Add another starter to the list of players unavailable for spring drills.
Jaymar Parrish, Pitt's starting fullback and the second tight end on the depth chart, is out for the rest of Pitt's spring practice period according to head coach Pat Narduzzi.
"[He] was really having a great spring," Narduzzi said, "he’s going to be fine but we’ll probably shelf him for the spring."
Dontez Ford has been inactive since last week, while Zach Challingsworth, Alex Officer and Jaryd Jones-Smith were ruled out of spring drills before the first practice last week. Narduzzi shared that Parrish was hurt in a non-contact drill Tuesday and called the injury a fluke.
"Actually took the handoff, if you can imagine that, really looked good, made a nice cut, jogged back and didn’t feel as good after that," Narduzzi said.
If one had to guess, Parrish likely hurt something in his legs--maybe a minor knee injury as it was described Parrish reported the injury after making a cut. But the exact injury and its extent was not offered.
Because it is the only the spring, there's no point in pushing players to overcome an injury they may be able to play through during the season. Narduzzi made clear Parrish will be fully available in the fall when the Panthers return for their preseason training camp.
-- Chris Clark may be the most talented of any player joining the Panthers in the Class of 2016, but if he can play this fall is still up in the air. Clark played in one game as a freshman at UCLA, but left the program within weeks of the season starting due to a case of mononucleosis and a desire to be closer to home.
Pitt and Clark are trying to petition the NCAA to gain eligibility for Clark this season, but the case looks like a longshot. If tight ends coach Tim Salem had his way, it would be settled by now.
"If I worked for [the NCAA] it would’ve been decided already and it would’ve been over with," Salem said. "But they want to do what they want to do."
Clark's presence at spring drills affords him the chance to catch up on some of the football he missed as he was away from the game for just about all of the 2015 season. While Clark isn't behind as far as playing the game goes, the biggest challenge so far has been expanding his knowledge base under the new system implemented by offensive coordinator Matt Canada.
"If you’re a football player you’re a football player," Salem said. "It’s just a matter of, like all these kids on the offensive side of the ball, you’re learning a new scheme, new formations, new terms, new words, new plays. So it’s the comfort zone of taking your brain from Spanish to also now speak German, or French and go to Latin.
"You’re speaking a foreign language, so the faster you’re able to communicate that the faster you become a player."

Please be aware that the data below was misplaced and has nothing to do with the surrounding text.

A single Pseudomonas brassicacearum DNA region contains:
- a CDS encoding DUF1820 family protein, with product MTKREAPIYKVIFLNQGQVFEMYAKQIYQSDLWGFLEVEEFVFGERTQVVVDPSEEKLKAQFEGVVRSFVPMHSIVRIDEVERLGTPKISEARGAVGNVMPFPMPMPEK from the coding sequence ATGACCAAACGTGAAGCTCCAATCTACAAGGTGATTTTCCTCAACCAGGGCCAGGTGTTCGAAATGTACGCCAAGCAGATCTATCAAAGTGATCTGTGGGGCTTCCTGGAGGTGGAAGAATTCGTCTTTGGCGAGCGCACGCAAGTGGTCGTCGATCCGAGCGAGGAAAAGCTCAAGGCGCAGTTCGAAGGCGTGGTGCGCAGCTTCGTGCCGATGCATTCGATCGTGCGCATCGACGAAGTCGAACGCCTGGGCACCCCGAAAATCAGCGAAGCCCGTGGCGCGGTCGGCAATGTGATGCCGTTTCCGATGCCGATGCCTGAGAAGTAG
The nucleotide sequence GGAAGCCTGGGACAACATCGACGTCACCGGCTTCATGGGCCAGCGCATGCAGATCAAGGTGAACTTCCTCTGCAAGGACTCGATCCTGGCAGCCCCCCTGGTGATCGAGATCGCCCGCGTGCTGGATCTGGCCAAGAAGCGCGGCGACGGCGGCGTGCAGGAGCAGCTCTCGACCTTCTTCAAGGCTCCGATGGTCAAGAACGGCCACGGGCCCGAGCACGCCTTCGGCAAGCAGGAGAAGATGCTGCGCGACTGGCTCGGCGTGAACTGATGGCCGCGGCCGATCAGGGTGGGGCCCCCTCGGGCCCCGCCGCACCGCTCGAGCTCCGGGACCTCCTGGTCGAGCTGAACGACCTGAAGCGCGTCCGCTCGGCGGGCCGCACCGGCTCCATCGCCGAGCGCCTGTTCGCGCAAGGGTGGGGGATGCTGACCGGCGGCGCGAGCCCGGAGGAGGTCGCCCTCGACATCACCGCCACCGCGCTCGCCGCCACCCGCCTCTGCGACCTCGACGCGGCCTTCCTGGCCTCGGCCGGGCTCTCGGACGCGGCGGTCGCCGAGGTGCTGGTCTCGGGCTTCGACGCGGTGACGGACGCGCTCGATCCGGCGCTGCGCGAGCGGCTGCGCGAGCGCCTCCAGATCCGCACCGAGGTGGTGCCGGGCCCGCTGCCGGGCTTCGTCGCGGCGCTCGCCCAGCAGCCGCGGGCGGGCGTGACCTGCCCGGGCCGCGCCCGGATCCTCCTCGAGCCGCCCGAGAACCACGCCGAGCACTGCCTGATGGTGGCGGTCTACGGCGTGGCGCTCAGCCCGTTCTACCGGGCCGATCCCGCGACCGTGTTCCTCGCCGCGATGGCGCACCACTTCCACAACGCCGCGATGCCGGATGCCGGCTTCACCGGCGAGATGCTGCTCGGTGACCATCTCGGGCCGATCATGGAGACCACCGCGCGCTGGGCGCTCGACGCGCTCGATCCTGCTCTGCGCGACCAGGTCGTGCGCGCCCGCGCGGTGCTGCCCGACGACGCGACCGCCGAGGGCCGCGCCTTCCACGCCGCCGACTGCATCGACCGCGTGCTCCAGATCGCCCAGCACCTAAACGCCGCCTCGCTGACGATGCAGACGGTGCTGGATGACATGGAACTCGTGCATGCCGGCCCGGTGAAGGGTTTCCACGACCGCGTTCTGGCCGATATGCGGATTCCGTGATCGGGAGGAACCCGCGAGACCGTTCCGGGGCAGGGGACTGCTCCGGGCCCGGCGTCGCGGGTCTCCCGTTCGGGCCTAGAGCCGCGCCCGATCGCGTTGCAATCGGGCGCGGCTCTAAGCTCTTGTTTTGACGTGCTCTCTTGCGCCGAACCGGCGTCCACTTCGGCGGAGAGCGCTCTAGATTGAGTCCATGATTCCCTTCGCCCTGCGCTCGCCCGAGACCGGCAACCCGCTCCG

Narduzzi says Clark has done well show far, showing off the speed, power and skill that make him a weapon at the tight end. On the other hand, Narduzzi wants the No. 1-ranked tight end in the Class of 2015 to focus more on his present situation.
"You can see why he’s the top tight end in the country," Narduzzi said. "But sometimes when you’re the top tight end in the country, you think you’re up here and really you’re not the top tight end in the country anymore.
"Rivals and Scout [rankings], all that stuff doesn’t matter anymore. It’s Pitt now."
-- Defensive end Allen Edwards has been limited for the first two weeks of spring practice but Narduzzi indicated the redshirt junior is nearing a return. Narduzzi said Edwards may have been able to participate in Thursday's drills, but emphasized the need to be smart with injured players in the spring.
Plus, the upcoming three-day weekend allows Edwards extra time to be fully ready to practice.
"I think we probably could've threw him out there today," Narduzzi said, "but we’re going to give them off Friday, Saturday, Sunday to enjoy Easter weekend and hopefully by Tuesday we have him back out there ready to roll."
-- As Narduzzi mentions, the Panthers have a three-day weekend this week as Pitt will not practice on Saturday as is regularly-scheduled during this period.
During the regular season, the players on the team are limited in their ability to celebrate holidays with family and Narduzzi made it a priority when scheduling spring drills to afford them the chance spend the Easter holiday at home.
"I wanted to make sure the kids got off," Narduzzi said. "They didn’t really get to celebrate Thanksgiving, really didn’t get to spend Christmas with their families, so I wanted to make sure with another national holiday this weekend the kids had some time off."